Insulating Your Remodeled Room
I need more living space so I am building a detached garage and am going to convert the basement and old garage into rooms. What options do I have for insulating and finishing the walls?—Michael J.
Building a new garage and converting the old garage and basement makes a lot of sense. It is less expensive overall to build a new brick, framed, or block garage than to make a major room addition.
You have many options for converting the basement and old garage, but whatever method you choose, you will have to add insulation to the walls and you may want to insulate the floors. This is not only for comfort and lower utility bills, but building codes in most areas require a certain level (R-value) of wall insulation. Check the codes—you may need a permit for the conversions along with the one for the new garage.
The method you use to finish the basement walls will probably be different than for the garage. There are some very nice basement wall finishing systems available that include insulation and attractive wall panels.
These wall finishing systems are designed to handle the higher moisture content from basement walls, but they may work aboveground too. The only problem may be that the aboveground insulation level required by code may be higher than for basements, so the system may not meet the code. Also, the moisture barriers may not be positioned properly for aboveground use.
If you choose to do the insulation yourself and not use a preassembled system, you will probably have plenty of room in the basement for standard batt insulation. This is your lowest cost option. If space is limited, as in your old garage, use rigid foam insulation.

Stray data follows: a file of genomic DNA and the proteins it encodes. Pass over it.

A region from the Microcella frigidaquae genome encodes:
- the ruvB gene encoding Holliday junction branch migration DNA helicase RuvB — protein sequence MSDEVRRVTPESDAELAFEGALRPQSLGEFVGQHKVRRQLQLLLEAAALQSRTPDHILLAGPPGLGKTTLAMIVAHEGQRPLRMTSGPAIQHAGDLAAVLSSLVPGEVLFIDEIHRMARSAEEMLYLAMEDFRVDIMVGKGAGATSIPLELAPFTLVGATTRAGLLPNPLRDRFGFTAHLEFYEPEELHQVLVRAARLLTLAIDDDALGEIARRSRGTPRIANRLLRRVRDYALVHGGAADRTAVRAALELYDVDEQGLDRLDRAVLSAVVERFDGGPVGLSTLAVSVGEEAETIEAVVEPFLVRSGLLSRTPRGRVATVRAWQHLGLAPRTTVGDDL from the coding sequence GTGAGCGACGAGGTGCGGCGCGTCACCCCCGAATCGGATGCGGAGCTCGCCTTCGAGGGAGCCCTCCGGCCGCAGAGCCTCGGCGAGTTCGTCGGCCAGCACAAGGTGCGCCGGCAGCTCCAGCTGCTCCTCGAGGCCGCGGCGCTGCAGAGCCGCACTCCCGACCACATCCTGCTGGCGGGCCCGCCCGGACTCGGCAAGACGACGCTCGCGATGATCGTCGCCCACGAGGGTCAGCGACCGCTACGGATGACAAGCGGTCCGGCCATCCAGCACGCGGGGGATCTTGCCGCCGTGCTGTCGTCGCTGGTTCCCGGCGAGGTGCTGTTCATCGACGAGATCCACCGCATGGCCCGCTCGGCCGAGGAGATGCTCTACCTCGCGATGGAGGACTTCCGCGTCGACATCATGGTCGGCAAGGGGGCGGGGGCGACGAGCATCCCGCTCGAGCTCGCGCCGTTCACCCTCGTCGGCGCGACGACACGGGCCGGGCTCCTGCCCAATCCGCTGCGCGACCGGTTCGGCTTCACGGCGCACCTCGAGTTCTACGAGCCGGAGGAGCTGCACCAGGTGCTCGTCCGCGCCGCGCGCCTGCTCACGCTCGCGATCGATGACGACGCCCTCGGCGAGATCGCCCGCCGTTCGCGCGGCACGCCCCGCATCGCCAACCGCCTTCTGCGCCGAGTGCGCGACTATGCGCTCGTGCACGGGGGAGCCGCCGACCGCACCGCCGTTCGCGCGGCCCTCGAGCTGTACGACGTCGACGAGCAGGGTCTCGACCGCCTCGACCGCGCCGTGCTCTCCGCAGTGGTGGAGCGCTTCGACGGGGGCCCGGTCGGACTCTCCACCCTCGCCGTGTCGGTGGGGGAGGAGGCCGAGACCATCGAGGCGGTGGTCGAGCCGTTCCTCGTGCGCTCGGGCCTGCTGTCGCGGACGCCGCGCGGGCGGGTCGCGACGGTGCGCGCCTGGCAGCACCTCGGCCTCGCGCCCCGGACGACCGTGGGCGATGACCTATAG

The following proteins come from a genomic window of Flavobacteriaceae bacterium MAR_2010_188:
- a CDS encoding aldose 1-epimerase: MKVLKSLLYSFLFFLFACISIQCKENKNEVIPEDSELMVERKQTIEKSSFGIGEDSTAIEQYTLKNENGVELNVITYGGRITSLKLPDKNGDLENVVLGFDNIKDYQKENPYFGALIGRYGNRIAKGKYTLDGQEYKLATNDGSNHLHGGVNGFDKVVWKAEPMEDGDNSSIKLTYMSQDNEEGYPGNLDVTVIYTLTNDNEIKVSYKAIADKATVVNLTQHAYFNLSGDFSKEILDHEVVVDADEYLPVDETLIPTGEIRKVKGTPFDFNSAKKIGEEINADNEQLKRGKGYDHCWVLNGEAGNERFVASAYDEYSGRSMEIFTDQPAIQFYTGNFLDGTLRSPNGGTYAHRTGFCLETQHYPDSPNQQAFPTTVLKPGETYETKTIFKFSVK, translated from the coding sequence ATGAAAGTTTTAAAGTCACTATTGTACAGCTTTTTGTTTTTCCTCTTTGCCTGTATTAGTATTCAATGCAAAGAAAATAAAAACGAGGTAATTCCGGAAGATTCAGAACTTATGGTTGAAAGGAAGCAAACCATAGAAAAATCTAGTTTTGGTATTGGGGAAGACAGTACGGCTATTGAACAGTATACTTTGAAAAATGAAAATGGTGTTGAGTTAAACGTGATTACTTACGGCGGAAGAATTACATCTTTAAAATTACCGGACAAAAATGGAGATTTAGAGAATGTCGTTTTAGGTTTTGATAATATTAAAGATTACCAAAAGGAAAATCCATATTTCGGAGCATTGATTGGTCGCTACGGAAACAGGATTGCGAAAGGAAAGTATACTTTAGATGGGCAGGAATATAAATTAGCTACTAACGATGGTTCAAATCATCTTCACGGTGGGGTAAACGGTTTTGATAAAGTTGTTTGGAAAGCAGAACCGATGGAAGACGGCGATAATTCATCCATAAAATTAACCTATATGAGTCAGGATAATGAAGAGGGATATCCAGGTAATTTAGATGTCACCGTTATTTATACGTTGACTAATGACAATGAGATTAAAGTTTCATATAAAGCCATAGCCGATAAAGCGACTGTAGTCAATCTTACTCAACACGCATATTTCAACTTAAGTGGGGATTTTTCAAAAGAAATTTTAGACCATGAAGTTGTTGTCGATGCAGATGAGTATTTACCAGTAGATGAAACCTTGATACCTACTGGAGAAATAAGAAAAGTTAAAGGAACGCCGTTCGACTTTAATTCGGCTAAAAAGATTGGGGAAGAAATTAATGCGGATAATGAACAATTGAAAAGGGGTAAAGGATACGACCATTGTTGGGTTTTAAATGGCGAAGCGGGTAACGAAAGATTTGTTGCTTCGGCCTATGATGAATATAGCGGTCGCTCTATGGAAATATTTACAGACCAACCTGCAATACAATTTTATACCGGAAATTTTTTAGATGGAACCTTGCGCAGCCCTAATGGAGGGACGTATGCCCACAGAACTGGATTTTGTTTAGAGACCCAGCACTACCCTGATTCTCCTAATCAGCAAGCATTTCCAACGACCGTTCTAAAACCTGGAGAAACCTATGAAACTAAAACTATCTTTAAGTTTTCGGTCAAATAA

Rigid foam insulation has about a 50 percent higher R-value per inch thickness, so the walls can be thinner and still meet code. Some rigid foam insulation sheets use a closed-cell material, so they function well as a vapor barrier and will resist degradation by moisture or humidity. Some types have special multi-layer moisture-resistant coverings on each side so they can also be used in the basement.
Shop for rigid foam panels with notched edges designed specifically for finishing masonry walls. These have notches to allow the furring strips—thin wooden strips used for attaching paneling to other wall material—to be recessed for a smooth surface. Most foam insulation should be covered with drywall for fire safety reasons, but again, check your local codes.
If you want to do the work yourself and your garage has a window you will want to open at times, you might consider movable wall insulation panels.
The basic design uses four panels. The two outer panels are fixed to the garage wall and the center ones slide open if you want to open the window. Windows have low insulation value, so if you are not going to look outdoors or need natural light, it is better to have them covered with insulation. Cover the panels with drywall for fire safety and then finish them with fabric, paint, or wallpaper to match the room decor.
For most do-it-yourselfers, it is easier to hang the panels from the top rather than having them roll in tracks on the floor, which would require more careful fitting. The small gap at the bottom will not be a major energy loser; however, installing a sealed bottom track would be better. Caulk the fixed outer panels and weatherstrip the edges so they seal well against the movable panels.
Write for Utility Bills Update No. 748 for a buyer’s guide of insulation system/material manufacturers. Include $3.00, a business-size SASE, and Update number. Mail requests and questions to James Dulley, Kentucky Living, 6906 Royalgreen Drive, Cincinnati, OH 45244. Go to www.dulley.com to instantly download.